No one should get their facts from a nameless person shouting on the internet. So, my name is Demian Newman, and the two kids I’m leaving this planet to are Olivia and Liam. And both of them need to grow up in a country which is thriving as a world leader, both economically and environmentally – as anything less would be un-Canadian.
p.s. If you don’t have time to look up information on everything I’ve mentioned above. Here are a few links:
This first one is on personal energy use and personal accountability. Fun fact: If each of us does a better job to minimize our individual carbon footprint, the industries selling it won’t need to produce as much. Scary fact: literally every economist has said we will use more energy each and every year. This article does a good job expanding on that.
Newman Sales and Marketing Inc is a full service sales and marketing firm representing independently owned and operated oilfield service companies.
If you enjoyed this story, you might also like this story from Sheldon Gron. Click the image below:
Premier Kenney escalates Alberta’s response to Amnesty International with a new scathing barrage
From the Province of Alberta
Amnesty International: Statement from Premier Kenney
Premier Jason Kenney has sent the following letter to Alex Neve, secretary general of Amnesty International Canada:
“Dear Mr. Neve,
“Before responding to your open letter, titled “Human rights concerns regarding the Government of Alberta’s “Fight Back Strategy,” I would like to offer a note of sympathy. Honestly, it can’t be easy being the long-time head of Amnesty International Canada (AI), stuck in annoyingly free and peaceful Canada, having to work yourself up into high dudgeon to denounce a democratically-elected government peacefully standing up for its citizens.
“On the other hand, your insistence that the burning human rights threat in Canada right now is – to use your description – the “establishment of an energy ‘war room’ devoted to defending the oil and gas industry in Alberta and a public inquiry into the foreign funding of groups who oppose or criticize energy developments in the province” can hardly pass unchallenged. Relentless misinformed attacks against our oil and gas industry have cost us thousands of jobs and hurt families from every region of our province. The cost in investment and jobs has been incalculable. Our government won the largest democratic mandate in Alberta history in part on a promise to stand up to those attacks. I will not apologize for keeping that promise.
“Again, I understand it must be hard for you. When you look around the world and see the rise of authoritarian governments, civil war, human trafficking, genocide, and other gross violations of human rights, it must be a tall order to find something, anything to denounce here in our gelid but placid Dominion.
“You see your colleagues in the Kingdom of Saudi Arabia standing up to a government that “severely restrict[s] the rights to freedom of expression, association and assembly” and “extrajudicially executed” and dismembered a prominent journalist (those are all quotes from the AI country profile).
“You see your counterparts in the Bolivarian Republic of Venezuela facing a regime under which “hundreds of people were arbitrarily detained” amid “reports of torture and other ill-treatment, including sexual violence against demonstrators” and “the Attorney General was dismissed under irregular circumstances.” (That last part rings a bell – you might want to look into it.)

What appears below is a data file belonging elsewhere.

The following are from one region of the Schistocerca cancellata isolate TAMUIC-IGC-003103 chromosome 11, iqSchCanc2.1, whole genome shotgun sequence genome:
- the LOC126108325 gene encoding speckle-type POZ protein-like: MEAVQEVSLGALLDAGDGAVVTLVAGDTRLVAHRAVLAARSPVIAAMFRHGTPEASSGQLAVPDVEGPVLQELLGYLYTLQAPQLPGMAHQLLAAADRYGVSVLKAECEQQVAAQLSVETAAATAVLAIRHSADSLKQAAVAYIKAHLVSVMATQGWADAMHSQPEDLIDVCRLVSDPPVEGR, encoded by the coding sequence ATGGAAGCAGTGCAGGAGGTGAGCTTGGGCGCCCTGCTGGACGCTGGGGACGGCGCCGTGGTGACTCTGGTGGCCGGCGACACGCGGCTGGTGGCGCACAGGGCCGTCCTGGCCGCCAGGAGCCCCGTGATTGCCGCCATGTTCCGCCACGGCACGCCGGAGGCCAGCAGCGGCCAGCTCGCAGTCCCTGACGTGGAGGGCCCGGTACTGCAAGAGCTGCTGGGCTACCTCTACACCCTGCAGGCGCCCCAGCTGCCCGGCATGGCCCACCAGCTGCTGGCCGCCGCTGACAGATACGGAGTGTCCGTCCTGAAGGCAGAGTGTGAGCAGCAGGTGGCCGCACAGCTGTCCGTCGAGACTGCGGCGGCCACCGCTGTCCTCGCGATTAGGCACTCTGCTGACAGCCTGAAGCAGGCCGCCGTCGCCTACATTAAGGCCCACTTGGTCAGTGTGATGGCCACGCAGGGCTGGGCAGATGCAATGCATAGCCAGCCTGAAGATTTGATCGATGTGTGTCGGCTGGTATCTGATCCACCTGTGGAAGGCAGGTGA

“You see your confrères in Russia fighting “further restrictions to the rights to freedom of expression, association and peaceful assembly,” “harassment and persecution” of religious minorities, “torture,” and a regime that systematically sabotages Western democracy, while your greatest challenge is … a provincial government speaking out in defence of its economy and in defiance of an active campaign against it.
“This is a double pity. It can’t be much fun for you and, more seriously, it undermines the credibility of what was once, and still could be, an important organization. As I have written before, when I joined Amnesty International as a teenager it was to defend the rights of political dissidents like Andrei Sakharov and to oppose totalitarian regimes like those currently in charge in most major oil-producing countries. I am disappointed to see that you continue to squander the moral authority accrued in those brave campaigns on smearing the most responsible and rights respecting major oil-producer in the world.
“There was a reason I singled Russia, Saudi Arabia, and Venezuela for comparison. They – along with Iran – would be major beneficiaries of a moratorium on Canadian oil production. No one will cheer your letter harder than Vladimir Putin, the Houses of Saud and Al Thani, the caudillo Nicolás Maduro, and Ayatollah Ali Khamenei. OPEC’s oleo-gopolists will be chuckling from their gilded palaces at your naïveté.
“Demand for oil is not going away soon. Every credible estimate shows several more decades of strong oil demand, and the world is going to get it from somewhere. Shutting down Alberta’s oil industry means more global supply – including much of the oil imported to Canada’s east coast – will be sourced from the world’s worst human rights abusers, instead of from the most ethical and best-regulated industry in one of the freest countries in the world. The net result of the campaign to landlock Canada’s oil and gas reserves, in which (to use an old but apt term) you are playing the role of useful idiot, will be to take money out of the pockets of Alberta workers to line the silk pockets of men who commit enough human rights abuses before breakfast to keep Amnesty International busy for a year. If you are truly concerned about human rights, look at where the world’s oil will come from if we don’t export it from Canada.